First Estado de Durango notes
On 12 December 1913 Pastor Rouaix issued a complicated decree authorising the creation of state bonds. It noted that it would be difficult, given economic conditions, to raise more taxes; that many taxes were unpaid, and that if these were not paid, the government could seize assets and issue bonds, with a 10% interest, guaranteeed by the rights over such assets (derechos reales). The total amount of bonds issued would be determined by the value of the assets.
The next day Pastor Rouaix issued a decree that made the bonds issued by the government and by Constitutionalist forces authorized by it of forced circulation throughout the state, under the threat of a fine¡Patria Libre!, Primera Epoca, Tomo 1, Núm. 22, 18 December 1913; Periódico Oficial, Durango,Tomo XXXVIII, Núm. 36, 21 December 1913.
These were issued in accordance with the decree of 12 December 1913. They were to carry an annual interest of 6%, and guaranteed by rights over real estate, as stated on their reverse. They bore a single signature, that of del Real Alfaro.
These notes have red code letters.
|10c||A||GAE-TA||includes number 56856CNBanxico #10885|
|AUIR||includes number 81782|
|50c||A||DORMR||includes number 58427CNBanxico #10886|
includes number 00477CNBanxico #10887
includes number 12480CNBanxico #3937
includes number 14870CNBanxico #3939
includes number 22508CNBanxico #3938
|a O M|
|R 1 O|
|B||ASA||includes number 38061|
includes numbers 4277CNBanxico #3940 and 4654CNBanxico #3941
|EE4||includes number 9868CNBanxico #10889|
Obviously more fractional notes were needed as 10c and 50c notes were issued in March 1914, though a newspaper reports says that few 10c notes were issued and people did not expect change when they tendered a $1 note. The Director General was now signing per pro the state government, and on the reverse it stated that these notes were authorized by the Primer Jefe of the Ejército Constitucionalista and would be changed at par for the coins that the Constitutionalist Government would issue. These were produced by the local firm of Silvestre DoradorSilvestre Dorador was born in 1871, in Aguascalientes, but always considered himself Duranguense. In his youth he learned the trade of bookbinder and then established a workshop of his own, and in 1897 he founded a printing press that soon acquired a large clientele. He was a major advocate for the formation of the co-operative societies of artisans and workers, which gave him a great esteem among the popular classes. At the beginning of Madero’s revolution he joined the movement and was elected municipal president of Durango in 1912, dedicating himself especially to the foundation of a colony for workers. In April 1913, when the revolutionaries were repulsed, he was accused of complicity with them and was sent to the penitentiary together with his sons and the most notorious Maderistas. When Durango was taken in June, he collaborated with Pastor Rouaix as Municipal President in the capital, and when Rouaix went to Mexico City to run the Secretaría de Industria y Comercio, Dorador was entrusted with the direction of its printing press, the most important that the Federal Government had.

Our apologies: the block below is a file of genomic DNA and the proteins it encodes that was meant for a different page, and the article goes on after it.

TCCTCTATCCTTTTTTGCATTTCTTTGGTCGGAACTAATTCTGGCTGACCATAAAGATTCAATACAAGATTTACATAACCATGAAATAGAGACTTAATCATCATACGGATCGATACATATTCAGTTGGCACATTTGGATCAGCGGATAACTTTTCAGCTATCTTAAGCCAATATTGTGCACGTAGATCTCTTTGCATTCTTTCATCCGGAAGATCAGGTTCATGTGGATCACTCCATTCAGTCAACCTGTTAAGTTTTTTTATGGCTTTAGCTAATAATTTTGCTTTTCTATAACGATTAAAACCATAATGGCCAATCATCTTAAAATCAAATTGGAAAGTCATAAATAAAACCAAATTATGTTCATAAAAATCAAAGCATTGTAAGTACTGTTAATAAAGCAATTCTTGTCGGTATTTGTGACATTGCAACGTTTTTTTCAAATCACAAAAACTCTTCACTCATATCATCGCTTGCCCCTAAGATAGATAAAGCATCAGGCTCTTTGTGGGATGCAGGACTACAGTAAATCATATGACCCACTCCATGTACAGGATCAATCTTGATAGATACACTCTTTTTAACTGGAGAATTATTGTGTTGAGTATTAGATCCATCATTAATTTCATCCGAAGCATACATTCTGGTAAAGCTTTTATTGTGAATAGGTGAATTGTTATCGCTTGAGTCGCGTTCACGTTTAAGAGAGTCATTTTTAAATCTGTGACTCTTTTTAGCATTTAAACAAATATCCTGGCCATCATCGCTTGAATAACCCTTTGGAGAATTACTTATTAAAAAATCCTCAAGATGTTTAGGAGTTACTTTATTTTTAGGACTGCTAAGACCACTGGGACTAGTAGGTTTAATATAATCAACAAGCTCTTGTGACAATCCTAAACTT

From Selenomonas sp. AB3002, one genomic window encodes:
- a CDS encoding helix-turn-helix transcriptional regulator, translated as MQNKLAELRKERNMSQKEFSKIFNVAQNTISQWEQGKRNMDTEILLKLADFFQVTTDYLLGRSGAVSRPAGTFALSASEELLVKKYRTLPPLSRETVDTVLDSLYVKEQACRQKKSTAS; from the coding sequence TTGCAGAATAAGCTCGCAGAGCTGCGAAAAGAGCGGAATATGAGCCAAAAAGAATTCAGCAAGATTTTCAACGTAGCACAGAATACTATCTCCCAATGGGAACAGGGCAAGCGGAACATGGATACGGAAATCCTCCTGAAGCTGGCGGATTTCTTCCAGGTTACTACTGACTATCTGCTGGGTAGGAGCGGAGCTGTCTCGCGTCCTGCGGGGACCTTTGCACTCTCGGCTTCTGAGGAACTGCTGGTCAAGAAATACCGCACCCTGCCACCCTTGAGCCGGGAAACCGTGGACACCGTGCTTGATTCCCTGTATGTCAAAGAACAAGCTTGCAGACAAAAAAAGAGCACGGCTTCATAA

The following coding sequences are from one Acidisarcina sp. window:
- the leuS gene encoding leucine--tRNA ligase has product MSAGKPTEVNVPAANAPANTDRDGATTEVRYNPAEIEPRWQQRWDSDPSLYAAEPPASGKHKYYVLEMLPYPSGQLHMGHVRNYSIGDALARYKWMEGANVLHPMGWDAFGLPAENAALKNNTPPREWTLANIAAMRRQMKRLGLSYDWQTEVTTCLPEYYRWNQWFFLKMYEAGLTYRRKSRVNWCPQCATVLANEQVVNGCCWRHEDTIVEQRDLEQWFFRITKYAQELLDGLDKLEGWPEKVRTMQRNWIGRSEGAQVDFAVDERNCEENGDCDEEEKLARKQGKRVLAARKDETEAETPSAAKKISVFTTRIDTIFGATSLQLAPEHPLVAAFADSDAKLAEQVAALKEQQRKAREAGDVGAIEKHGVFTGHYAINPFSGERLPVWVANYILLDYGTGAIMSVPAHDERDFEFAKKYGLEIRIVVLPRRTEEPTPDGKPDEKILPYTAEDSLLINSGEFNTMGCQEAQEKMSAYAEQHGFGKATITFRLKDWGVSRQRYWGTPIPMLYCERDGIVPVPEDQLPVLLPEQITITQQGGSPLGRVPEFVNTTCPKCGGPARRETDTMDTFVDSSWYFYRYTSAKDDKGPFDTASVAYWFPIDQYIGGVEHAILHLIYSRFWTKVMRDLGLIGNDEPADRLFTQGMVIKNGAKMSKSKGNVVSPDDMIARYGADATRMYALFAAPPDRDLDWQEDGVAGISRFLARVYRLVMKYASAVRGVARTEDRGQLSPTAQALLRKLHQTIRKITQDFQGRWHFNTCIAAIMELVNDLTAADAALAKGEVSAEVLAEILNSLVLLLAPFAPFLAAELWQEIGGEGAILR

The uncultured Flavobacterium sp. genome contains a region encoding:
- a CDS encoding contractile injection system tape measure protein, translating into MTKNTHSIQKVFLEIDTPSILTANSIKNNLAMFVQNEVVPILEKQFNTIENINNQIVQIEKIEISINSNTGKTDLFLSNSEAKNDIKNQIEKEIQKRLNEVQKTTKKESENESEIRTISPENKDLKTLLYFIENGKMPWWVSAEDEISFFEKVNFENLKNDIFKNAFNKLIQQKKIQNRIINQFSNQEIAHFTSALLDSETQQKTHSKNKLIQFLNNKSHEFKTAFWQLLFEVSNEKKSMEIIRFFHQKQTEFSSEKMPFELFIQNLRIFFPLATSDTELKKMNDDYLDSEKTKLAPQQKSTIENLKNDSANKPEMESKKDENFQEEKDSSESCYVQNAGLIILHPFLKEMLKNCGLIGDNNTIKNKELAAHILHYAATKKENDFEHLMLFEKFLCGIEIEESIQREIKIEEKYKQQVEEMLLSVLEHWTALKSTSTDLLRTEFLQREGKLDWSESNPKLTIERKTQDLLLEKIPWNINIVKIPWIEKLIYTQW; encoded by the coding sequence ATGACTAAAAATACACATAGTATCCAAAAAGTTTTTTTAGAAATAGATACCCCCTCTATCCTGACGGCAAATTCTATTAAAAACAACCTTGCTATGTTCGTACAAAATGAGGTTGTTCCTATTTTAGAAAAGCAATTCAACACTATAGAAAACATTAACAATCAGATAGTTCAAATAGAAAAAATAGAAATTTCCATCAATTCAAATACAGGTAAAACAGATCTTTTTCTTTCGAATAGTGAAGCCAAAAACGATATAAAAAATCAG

Subsequently, he was elected deputy to the Constituent Congress for the district of Durango, where he collaborated in the drafting of articles 27 and 123 of the Constitution. He was later a deputy to the local Congress, author of the state’s Labour Law (Ley de Trabajo), Municipal President, again, and federal deputy from 1926 to 1928 and, finally, he returned to be a deputy to the local Legislature, in the period of General Amaya. He wrote a work entitled Mi Prisión, in which he exposed the events that motivated him. He died on 16 November 1930..
includes numbers 00961 to 26827CNBanxico #3944
includes number 87348CNBanxico #10902
includes number 99340CNBanxico #10903
On 2 June Carranza, while in Durango, authorised Pastor Rouaix to issue $1,500,000, in addition to the $1,000,000 already issued with his approval. Then on 24 June, by which time he had moved on to Saltillo, Carranza confirmed his authorization to Durango to issue up to $2,000,000 in vales. These were to be of forced circulation throughout the Constitutionalist territory.
On 18 March 1915 the Villista government, having learnt that businesses were refusing the lithographed notes with only one signature, warned that they were still of forced circulationPeriódico Oficial, Durango, Tomo XL, Núm. 13, 21 March 1915. Saravia sent this circular to the jefes políticosADUR, Fondo Secretaría General de Gobierno, Sección Siglo XIX, Serie Correspondencia, Subserie Revolución, gaveta 6, nombre 88: ADUR, Copiador 298, Hacienda 23/2/1915-26/5/1915, p132. This was acknowledged and published in Nazas on 23 MarchADUR, Fondo Secretaría General de Gobierno, Sección Siglo XIX, Serie Correspondencia, Subserie Revolución, gaveta 6, nombre 88, San Francisco de Mezquital on 26 MarchADUR, Fondo Secretaría General de Gobierno, Sección Siglo XIX, Serie Correspondencia, Subserie Revolución, gaveta 6, nombre 88.
Much later, on 4 April 1916, the then interim Director General, V. M. Castaños, produced the following analysis of issued notesPeriódico Oficial, Durango, Tomo XLI, Núm. 22, 23 April 1916. This information was summarised in a telegram from Celestino Simental, Secretario General, to Pastor Rouaix, then Subsecretario de Fomento, on 5 April 1916 (ADUR, Libro Copiador 303, Telegramas 23 April 1915 - 10 April 1916, p668).